Doing a PhD during a global pandemic

The first mention of the virus was during lunchtime in the lab on a dull January afternoon. This was followed by a few concerned nods and a light debate before someone mentioned Netflix’s new show and the conversation moved along. Little did we know in a mere few months, a global pandemic would be announced and we would be shutting up shop. At this stage I was only six months into my PhD.

Rumours of lockdown started to circulate on a Wednesday morning amongst the research teams. Later that day, an official email was circulated confirming the closure of the lab until further notice. This was met with a wave of anxiety from my lab group. How would our work get done? What if one of us got seriously sick? A lab meeting was subsequently called and following some encouraging words from our supervisor, we hugged goodbye and parted ways not knowing when we would meet again. As I walked home my mind wandered to our charity partner NBCRI and how vital funds would be raised during this time. I also thought of those with BreastCheck appointments or those receiving treatment and how these people would be accommodated.

My mum, a natural worrier, wanted my sisters and I home once a nationwide lockdown was announced. I am part of a large family of six, the eldest of three sisters, mum, dad and of course our two dogs. It had been a good few years since we had all lived under the same roof so as you can imagine, adjusting to this was a challenge. There were arguments over the internet, noise during video calls and even who ate the last piece of cake put aside for someone else.

While initially I found it hard to be productive during such an uncertain time, developing a routine over the first few weeks helped me adapt to the change in my working day. Our weekly research meeting and journal club recommenced in a new virtual format bringing with it some normality. While I missed the physicality of lab work, this new way of working was a welcomed change. I began to do more in-depth reading around my project and worked on my scientific writing- even beginning a draft of my thesis introduction! I found I began to look forward to our group meetings on a Monday but mostly just to see that everyone was doing okay and to talk to someone other than my family! As the weeks went by and restrictions were slowly lifted, I began to wonder if we might actually get back to Galway. This was met with enthusiasm from our supervisor who mentioned a return to lab plan was in the works. Our research meetings became more intense but exciting as we all prepared plans and conducted order lists in preparation for our return.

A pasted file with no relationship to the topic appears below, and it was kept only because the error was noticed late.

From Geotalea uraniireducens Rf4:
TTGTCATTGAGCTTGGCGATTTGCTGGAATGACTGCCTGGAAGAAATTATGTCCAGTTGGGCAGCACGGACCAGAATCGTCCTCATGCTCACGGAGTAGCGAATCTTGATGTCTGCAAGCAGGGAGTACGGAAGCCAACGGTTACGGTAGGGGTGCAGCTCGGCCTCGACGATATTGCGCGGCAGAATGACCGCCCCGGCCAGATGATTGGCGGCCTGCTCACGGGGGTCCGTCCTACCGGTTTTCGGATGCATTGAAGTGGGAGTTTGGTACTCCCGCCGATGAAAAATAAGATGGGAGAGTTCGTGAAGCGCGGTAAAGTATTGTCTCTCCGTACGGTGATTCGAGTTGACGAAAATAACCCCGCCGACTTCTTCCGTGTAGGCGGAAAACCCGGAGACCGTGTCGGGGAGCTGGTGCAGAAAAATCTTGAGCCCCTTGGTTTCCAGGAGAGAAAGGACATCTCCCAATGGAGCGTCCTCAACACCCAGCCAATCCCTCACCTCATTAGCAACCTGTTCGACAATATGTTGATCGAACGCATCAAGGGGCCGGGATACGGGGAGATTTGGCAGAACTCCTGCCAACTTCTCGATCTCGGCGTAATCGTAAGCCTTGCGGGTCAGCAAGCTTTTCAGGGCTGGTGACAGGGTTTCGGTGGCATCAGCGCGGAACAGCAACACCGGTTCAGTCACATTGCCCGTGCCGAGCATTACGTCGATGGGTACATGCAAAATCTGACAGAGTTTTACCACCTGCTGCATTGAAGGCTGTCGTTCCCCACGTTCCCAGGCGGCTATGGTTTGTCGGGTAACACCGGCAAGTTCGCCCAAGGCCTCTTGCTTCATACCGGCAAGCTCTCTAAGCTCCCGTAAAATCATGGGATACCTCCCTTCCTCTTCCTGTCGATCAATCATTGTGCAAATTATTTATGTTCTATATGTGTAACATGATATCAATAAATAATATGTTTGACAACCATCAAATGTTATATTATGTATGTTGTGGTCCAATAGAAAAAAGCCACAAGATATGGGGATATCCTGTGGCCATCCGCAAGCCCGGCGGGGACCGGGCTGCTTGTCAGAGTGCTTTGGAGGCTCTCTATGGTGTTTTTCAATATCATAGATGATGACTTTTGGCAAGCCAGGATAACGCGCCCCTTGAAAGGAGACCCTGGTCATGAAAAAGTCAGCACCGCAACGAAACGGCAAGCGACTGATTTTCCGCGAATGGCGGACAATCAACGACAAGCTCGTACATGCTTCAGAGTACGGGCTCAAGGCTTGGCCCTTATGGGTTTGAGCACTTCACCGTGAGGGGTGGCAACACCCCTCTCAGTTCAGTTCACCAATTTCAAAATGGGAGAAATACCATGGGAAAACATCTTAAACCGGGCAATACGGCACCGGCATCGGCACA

On the 29th of June, following countless meetings, induction videos and forms, I finally stepped back into the lab after four months of working from home. The “new normal” took some time to get used to with most of us finding the first few weeks tough. Masks became mandatory making it hot and claustrophobic during work while glasses wearers had an additional challenge to face- fog! The lab days were short (due to rotating shifts) and lonely as we were capped at 25% capacity meaning little to no interaction. I think I found the lack of socialising like grabbing a coffee with a friend to rant or enjoying lunch together the hardest part to get used to.

As the weeks progressed, we were rewarded with longer working hours and increased capacity. This made the days easier, as we were able to meet (Two meters apart of course) and chat with each other. Finally, almost six months to the day since the closure of our lab, we had our first in person, socially distanced research meeting. This in itself brought a real sense of normality to my working day as we shared results and gave feedback to each other.

While there are of course still restrictions in place, I feel hopeful that my lab work will continue to be productive as the months go on. Doing my PhD during a global pandemic has been challenging but has given me a fresh perspective on what is important in life. I am grateful for my fantastic research group and supervisor who have been so helpful and understanding during these strange times. Despite the many arguments, I’ve learnt to appreciate my family more, as well as little things like a walk on the beach and brunch with a friends- something taken away from us all.

It is hard to believe that it has been almost a year since the launch of POI and the beginning of my PhD journey. While a difficult year, I look forward to the work to come, and in particular to being part of a large network of individuals striving to make a difference.

Author: Elan McCarthy, POI PhD student                                                   

In October 2019, Elan McCarthy started her PhD with POI, under the supervision of Dr Róisín Dwyer at NUIG. Previous work by this group demonstrated the potential of EVs for treatment of advanced breast cancer. Elan’s project is focused on understanding how these vesicles interact with the immune system, and will be critical to successful translation of this approach to the clinical setting. Her project is co-funded by the National Breast Cancer Research Institute.